The mistrial in the case of Schulte has so far prevented the US from adding anything about the Vault 7 breach into the already trumped up US charges against Assange. However, Assistant US Attorney David Denton told a judge in the Southern District of New York on May 18 that the Department of Justice “does intend to retry Mr. Schulte on the espionage charges.”
The Vault 7 release by WikiLeaks exposed the CIA’s use of special software to take control of cars, smart TVs, web browsers, smartphones and personal computers for the purpose of spying on individuals and organizations. The exposure of the CIA’s cyber espionage and warfare repository yielded extensive information about these programs by their code names and what function they perform.
An example is a malware tool called Athena which was developed in conjunction with the release of Microsoft Windows operating system 10 in 2015. The Athena malware, which was jointly developed by the CIA and a New Hampshire software company called Siege Technologies, hijacks the Windows Remote Access services utility on Windows 10 computers, enabling an unauthorized user to gain access to the PC and steal and delete private data or install additional malicious software.
Another tool developed by the CIA called Scribbles is designed to track whistleblowers and journalists by embedding “web beacon” tags into classified documents in order to trace who leaked them. This tool was designed to interact with Microsoft Office documents whereby when any CIA watermarked document is opened, an invisible document hosted on the agency’s server is loaded into it, generating an HTTP request that gathers information about who is opening the file and where it is being opened.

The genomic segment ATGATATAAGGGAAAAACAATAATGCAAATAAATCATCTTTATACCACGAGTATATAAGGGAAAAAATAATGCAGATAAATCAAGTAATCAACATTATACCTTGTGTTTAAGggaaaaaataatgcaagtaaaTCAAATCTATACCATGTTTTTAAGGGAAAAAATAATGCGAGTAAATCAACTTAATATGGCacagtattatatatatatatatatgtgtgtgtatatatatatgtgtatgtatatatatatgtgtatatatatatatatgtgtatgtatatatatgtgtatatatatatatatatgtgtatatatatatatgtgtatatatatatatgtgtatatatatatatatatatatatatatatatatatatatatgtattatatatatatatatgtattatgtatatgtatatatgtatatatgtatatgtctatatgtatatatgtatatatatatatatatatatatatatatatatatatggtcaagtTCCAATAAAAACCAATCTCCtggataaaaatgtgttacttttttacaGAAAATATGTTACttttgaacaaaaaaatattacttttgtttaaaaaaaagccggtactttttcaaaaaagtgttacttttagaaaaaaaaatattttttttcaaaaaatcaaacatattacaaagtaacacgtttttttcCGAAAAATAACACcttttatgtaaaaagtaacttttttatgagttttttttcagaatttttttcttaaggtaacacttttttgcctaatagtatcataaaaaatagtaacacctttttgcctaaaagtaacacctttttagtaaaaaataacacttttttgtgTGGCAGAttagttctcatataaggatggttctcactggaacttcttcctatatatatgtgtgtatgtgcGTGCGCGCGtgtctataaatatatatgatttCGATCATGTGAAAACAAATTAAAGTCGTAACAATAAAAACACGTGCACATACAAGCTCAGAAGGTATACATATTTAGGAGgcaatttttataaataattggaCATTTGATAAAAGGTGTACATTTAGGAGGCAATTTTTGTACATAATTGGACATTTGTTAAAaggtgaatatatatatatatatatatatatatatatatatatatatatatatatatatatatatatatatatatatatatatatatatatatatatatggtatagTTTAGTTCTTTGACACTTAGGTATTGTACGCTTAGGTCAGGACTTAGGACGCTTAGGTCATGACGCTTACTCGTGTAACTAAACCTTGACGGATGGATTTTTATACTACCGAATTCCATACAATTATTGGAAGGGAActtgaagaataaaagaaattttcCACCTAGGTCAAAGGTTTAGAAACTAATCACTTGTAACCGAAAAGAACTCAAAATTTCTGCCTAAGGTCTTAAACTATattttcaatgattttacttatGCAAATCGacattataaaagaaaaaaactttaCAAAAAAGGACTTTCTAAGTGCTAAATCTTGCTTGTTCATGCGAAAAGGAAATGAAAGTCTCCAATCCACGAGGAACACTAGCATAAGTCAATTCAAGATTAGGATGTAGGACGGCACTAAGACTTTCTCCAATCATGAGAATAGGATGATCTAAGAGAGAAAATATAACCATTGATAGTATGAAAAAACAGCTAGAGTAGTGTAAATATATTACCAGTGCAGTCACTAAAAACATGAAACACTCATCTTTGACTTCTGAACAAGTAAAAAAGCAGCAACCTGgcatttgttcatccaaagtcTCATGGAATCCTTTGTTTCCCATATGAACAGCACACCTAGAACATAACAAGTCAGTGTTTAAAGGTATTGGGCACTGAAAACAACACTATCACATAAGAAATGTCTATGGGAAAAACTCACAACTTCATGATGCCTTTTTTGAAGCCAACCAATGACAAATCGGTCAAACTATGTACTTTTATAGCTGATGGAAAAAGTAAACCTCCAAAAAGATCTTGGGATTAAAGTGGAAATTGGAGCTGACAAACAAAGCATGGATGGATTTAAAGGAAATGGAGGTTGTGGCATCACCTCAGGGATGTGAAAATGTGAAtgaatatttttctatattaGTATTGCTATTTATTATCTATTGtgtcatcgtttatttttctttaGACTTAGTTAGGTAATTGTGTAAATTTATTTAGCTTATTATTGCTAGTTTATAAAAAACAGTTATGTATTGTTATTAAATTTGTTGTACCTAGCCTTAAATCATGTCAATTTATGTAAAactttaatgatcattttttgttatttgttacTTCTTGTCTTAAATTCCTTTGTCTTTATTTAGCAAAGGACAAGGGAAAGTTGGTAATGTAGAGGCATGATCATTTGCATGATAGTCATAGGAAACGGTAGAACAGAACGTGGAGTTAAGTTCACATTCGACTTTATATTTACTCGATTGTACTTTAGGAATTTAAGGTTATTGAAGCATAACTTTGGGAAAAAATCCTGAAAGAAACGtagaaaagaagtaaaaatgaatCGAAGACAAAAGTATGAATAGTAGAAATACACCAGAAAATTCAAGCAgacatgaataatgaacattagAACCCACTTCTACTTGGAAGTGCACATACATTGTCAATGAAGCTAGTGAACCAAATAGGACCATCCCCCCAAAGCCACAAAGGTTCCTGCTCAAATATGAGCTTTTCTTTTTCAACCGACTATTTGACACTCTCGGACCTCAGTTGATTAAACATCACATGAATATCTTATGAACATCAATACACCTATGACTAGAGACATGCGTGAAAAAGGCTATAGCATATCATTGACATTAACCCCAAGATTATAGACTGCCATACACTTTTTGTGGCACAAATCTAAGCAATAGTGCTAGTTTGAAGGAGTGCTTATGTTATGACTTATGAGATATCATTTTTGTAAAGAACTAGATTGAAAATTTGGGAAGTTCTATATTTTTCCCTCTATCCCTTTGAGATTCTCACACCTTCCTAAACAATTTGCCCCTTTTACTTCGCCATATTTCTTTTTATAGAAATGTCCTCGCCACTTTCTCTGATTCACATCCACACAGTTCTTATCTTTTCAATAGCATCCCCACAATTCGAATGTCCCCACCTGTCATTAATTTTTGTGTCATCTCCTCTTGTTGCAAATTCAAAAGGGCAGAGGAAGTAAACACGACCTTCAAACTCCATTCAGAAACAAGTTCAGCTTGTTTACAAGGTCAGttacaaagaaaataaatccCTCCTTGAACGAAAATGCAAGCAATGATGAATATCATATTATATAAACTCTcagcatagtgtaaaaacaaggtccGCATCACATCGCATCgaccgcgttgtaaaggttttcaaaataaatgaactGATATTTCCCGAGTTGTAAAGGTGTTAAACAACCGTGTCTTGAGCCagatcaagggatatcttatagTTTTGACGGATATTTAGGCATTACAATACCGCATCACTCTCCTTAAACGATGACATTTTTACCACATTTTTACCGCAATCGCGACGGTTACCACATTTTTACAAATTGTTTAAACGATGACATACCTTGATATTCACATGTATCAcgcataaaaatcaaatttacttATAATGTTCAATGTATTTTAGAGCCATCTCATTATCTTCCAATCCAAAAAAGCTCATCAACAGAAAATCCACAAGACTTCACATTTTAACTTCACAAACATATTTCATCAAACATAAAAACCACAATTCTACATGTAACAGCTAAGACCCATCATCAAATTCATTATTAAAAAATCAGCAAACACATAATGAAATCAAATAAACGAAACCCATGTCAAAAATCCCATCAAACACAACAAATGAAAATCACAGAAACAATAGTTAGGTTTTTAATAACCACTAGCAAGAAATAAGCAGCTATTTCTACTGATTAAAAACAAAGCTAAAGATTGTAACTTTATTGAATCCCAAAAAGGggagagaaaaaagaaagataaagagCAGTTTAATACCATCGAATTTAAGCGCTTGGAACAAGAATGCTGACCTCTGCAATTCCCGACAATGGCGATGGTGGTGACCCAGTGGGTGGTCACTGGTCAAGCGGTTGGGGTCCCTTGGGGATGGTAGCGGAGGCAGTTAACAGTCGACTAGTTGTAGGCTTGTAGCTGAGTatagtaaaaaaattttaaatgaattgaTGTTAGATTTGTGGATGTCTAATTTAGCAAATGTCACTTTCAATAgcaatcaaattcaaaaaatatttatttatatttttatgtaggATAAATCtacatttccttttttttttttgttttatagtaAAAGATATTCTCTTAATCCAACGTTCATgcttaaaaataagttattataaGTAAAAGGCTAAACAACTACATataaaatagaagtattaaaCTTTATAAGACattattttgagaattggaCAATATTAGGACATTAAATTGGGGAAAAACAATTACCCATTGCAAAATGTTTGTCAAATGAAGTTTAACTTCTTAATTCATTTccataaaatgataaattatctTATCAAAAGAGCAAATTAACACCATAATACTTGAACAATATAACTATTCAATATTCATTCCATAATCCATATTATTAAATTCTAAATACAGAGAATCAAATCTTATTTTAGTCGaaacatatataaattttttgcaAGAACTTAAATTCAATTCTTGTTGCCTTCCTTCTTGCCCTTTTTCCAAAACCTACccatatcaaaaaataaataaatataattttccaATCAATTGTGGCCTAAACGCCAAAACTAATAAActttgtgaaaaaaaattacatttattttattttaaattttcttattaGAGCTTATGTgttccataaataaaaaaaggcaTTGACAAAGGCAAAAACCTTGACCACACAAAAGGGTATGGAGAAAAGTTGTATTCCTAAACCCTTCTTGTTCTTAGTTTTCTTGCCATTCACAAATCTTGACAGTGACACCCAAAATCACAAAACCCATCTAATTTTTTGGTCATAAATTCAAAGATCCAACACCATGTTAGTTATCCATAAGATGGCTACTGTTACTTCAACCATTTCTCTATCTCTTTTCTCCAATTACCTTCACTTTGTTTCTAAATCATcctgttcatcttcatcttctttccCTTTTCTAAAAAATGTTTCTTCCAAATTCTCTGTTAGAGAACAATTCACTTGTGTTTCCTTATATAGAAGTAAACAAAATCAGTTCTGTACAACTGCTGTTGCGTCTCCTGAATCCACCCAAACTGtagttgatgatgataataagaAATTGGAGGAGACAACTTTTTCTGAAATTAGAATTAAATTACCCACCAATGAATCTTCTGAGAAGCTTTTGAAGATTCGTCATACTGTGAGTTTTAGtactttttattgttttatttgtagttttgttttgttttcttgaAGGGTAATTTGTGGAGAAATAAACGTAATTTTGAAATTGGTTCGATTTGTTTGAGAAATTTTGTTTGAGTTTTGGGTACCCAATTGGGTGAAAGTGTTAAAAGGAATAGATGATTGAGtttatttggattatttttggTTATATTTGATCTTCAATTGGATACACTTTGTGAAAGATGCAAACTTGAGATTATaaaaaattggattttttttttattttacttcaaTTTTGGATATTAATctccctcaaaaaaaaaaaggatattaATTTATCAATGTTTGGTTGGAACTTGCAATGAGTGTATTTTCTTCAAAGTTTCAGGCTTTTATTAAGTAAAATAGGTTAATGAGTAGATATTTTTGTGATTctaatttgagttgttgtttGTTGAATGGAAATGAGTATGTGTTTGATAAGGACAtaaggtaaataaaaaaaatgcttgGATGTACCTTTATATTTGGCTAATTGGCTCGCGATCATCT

It has been estimated that training and user information as well as the source code for as many as 91 such CIA tools were released in the Vault 7 breach.
The majority of corporate media coverage of the newly released document has focused on the vulnerability of the CIA servers and what the agency intends to do about it, the purpose of the Senate Intelligence Committee attempt to make the report public in the first place, to the exclusion of any mention of the tools that were being developed and the blatantly criminal activity of the CIA associated with them.
They have also not drawn attention to the fact that the CIA had, until the Schulte trial and release of the redacted review document, refused to officially acknowledge the existence of the cyber espionage and warfare tools. At the time of the WikiLeaks Vault 7 revelations, when asked about the authenticity of the trove, former Director of the Central Intelligence Agency, Michael Hayden, replied that the organization does “not comment on the authenticity or content of purported intelligence documents.”
The only other government official to mention the enormous hack of the CIA was President Donald Trump, who, on March 15, 2017, stated during an interview with Fox News host Tucker Carlson that “the CIA was hacked, and a lot of things taken.” In typical fashion, Democratic Representative Adam Schiff of California, then the Ranking Member of the House Intelligence Committee, issued a news release the next day that said, “In his effort to once again blame Obama, the President appeared to have discussed something that, if true and accurate, would otherwise be considered classified information.”